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Photo: "DSC01003" by SFWMD/Flickr, licensed under CC BY-ND 2.0

Florida and Rhode Island aren’t all that similar when it comes to population size or state politics.  

But what they do have in common, said two legislators who co-presented at a HIMSS21 session on Thursday, generic flomax au without prescription is a telehealth strategy that proved to be wildly popular among residents during the COVID-19 pandemic.  

As a multi-decade legislator, Rhode Island Rep. Brian Patrick Kennedy, D-District 38, said he thought he’d seen it all – until the pandemic hit.

“We first received word about this back in February 2020,” explained Kennedy, who is speaker pro tempore of the Rhode Island House of Representatives. “At the time, they made us aware of this and told us there was a potential that we might see the spread of the virus in the United States.”

Rhode Island pivoted to respond – with some initiatives getting more traction than others. Kennedy noted wryly that the “Crush COVID RI” app, aimed at shoring up contact-tracing, was not received with enthusiasm among Rhode Islanders.

“Having the app was a good thing for the state of Rhode Island,” he said. “Was it a successful thing? Since so few people actually downloaded it, I don’t know if there was a great deal of success to it.

“At least there was something available,” he added.  

Telemedicine, on the other hand, was a much bigger hit – something in which Kennedy takes pride. For several years, he said, he fought to get legislation through that would enable telehealth expansion in the state.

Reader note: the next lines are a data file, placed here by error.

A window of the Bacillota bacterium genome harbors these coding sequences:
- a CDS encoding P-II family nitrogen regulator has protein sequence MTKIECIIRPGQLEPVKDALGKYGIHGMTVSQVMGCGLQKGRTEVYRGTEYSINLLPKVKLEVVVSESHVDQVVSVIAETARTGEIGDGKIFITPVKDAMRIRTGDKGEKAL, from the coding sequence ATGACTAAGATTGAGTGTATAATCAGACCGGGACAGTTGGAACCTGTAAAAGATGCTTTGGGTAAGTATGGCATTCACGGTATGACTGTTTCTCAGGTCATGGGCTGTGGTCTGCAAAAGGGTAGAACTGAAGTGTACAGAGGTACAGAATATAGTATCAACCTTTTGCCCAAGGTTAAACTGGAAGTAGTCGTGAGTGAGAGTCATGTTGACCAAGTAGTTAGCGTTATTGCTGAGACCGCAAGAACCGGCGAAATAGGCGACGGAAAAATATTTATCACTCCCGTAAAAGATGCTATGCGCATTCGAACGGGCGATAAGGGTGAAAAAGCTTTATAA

Still, he said, “It took five years, until this pandemic, for it to actually come into full-scale play in the state of Rhode Island.”   

“The big thing that I think came out of this is telehealth,” agreed Florida Sen. Gayle Harrell, R-District 25.  

Although some progress had been made in the last few years to get the ball rolling, Harrell explained that Gov. Ron DeSantis’ executive order in 2020 expanding virtual-care flexibilities allowed providers to reach patients outside brick-and-mortar clinics.

“It was very productive, especially in the area of behavioral health,” Harrell said. She flagged payment parity and audio-only visits as particularly vital elements of the program.  

Because Florida has such a large population of older adults, connecting with clinicians via video chat could have presented a hurdle to care. She cited utilization rates as evidence of telemedicine’s popularity, noting that yearly Medicaid expenditures on telemedicine services jumped from $27 million pre-pandemic to $612 million during the pandemic.  

Visit numbers similarly jumped from 391,000 to 8.7 million, she said.

“Those statistics are just overwhelming, when you look at how important telehealth became,” she said.

Unfortunately, the expiration of DeSantis’ executive order means that many of those telehealth gains may be in jeopardy.   

In response, Harrell said, it will be up to state lawmakers to pass legislation moving forward to safeguard telehealth availability.   

“That is a key lesson learned,” she said.

Kat Jercich is senior editor of Healthcare IT News.
Twitter: @kjercich
Email: [email protected]
Healthcare IT News is a HIMSS Media publication.

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